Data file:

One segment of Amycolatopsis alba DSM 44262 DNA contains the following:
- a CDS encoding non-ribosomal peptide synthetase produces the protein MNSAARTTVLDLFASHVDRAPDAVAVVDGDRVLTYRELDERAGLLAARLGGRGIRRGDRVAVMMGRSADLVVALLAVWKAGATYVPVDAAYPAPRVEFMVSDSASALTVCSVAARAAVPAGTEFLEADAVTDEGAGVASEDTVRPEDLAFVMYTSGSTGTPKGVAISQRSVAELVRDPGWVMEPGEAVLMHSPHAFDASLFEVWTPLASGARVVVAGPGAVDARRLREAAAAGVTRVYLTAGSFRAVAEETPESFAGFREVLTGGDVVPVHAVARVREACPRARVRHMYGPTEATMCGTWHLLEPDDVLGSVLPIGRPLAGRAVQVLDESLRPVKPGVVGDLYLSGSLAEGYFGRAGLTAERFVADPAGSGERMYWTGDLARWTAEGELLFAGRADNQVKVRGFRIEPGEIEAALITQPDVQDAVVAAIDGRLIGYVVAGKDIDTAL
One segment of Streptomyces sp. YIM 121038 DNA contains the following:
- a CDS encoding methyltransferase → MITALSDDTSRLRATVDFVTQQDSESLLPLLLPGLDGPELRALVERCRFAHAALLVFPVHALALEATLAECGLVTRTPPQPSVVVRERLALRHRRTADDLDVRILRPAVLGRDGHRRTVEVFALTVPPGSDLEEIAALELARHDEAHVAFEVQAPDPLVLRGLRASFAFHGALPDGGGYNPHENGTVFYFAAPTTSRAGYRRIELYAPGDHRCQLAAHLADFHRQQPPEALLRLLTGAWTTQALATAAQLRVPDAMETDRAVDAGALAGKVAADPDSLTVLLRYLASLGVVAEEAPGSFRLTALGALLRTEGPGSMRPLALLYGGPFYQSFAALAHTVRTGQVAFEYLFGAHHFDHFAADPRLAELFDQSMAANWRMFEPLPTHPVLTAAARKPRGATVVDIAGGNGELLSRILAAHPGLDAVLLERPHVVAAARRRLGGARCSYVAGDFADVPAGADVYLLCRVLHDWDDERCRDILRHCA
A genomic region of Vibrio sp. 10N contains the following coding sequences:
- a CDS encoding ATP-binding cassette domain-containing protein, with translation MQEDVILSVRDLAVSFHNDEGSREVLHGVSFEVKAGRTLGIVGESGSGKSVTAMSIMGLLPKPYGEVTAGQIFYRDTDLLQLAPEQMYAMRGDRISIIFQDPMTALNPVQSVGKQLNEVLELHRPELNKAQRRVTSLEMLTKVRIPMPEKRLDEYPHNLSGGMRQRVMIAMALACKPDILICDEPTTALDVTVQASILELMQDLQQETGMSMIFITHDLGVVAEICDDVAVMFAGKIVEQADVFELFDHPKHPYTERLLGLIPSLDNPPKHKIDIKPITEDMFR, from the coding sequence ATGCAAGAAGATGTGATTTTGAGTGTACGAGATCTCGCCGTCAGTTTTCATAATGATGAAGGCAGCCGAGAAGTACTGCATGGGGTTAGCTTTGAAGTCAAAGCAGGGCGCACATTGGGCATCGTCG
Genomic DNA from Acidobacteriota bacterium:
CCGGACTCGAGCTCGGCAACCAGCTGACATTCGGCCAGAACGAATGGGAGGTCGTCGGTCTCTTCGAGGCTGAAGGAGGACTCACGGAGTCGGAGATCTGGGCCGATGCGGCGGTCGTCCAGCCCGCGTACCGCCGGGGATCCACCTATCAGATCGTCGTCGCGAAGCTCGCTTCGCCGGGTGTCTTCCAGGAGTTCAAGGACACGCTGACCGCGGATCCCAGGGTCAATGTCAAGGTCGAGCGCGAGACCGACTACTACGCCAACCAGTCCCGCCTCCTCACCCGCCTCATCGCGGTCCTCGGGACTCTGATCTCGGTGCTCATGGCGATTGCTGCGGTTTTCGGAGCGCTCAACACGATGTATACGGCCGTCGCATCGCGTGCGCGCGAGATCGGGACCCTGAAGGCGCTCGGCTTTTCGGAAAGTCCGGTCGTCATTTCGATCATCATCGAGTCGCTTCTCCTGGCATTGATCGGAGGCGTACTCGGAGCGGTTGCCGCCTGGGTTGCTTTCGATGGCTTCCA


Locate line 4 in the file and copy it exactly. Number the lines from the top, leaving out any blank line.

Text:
- a CDS encoding methyltransferase → MITALSDDTSRLRATVDFVTQQDSESLLPLLLPGLDGPELRALVERCRFAHAALLVFPVHALALEATLAECGLVTRTPPQPSVVVRERLALRHRRTADDLDVRILRPAVLGRDGHRRTVEVFALTVPPGSDLEEIAALELARHDEAHVAFEVQAPDPLVLRGLRASFAFHGALPDGGGYNPHENGTVFYFAAPTTSRAGYRRIELYAPGDHRCQLAAHLADFHRQQPPEALLRLLTGAWTTQALATAAQLRVPDAMETDRAVDAGALAGKVAADPDSLTVLLRYLASLGVVAEEAPGSFRLTALGALLRTEGPGSMRPLALLYGGPFYQSFAALAHTVRTGQVAFEYLFGAHHFDHFAADPRLAELFDQSMAANWRMFEPLPTHPVLTAAARKPRGATVVDIAGGNGELLSRILAAHPGLDAVLLERPHVVAAARRRLGGARCSYVAGDFADVPAGADVYLLCRVLHDWDDERCRDILRHCA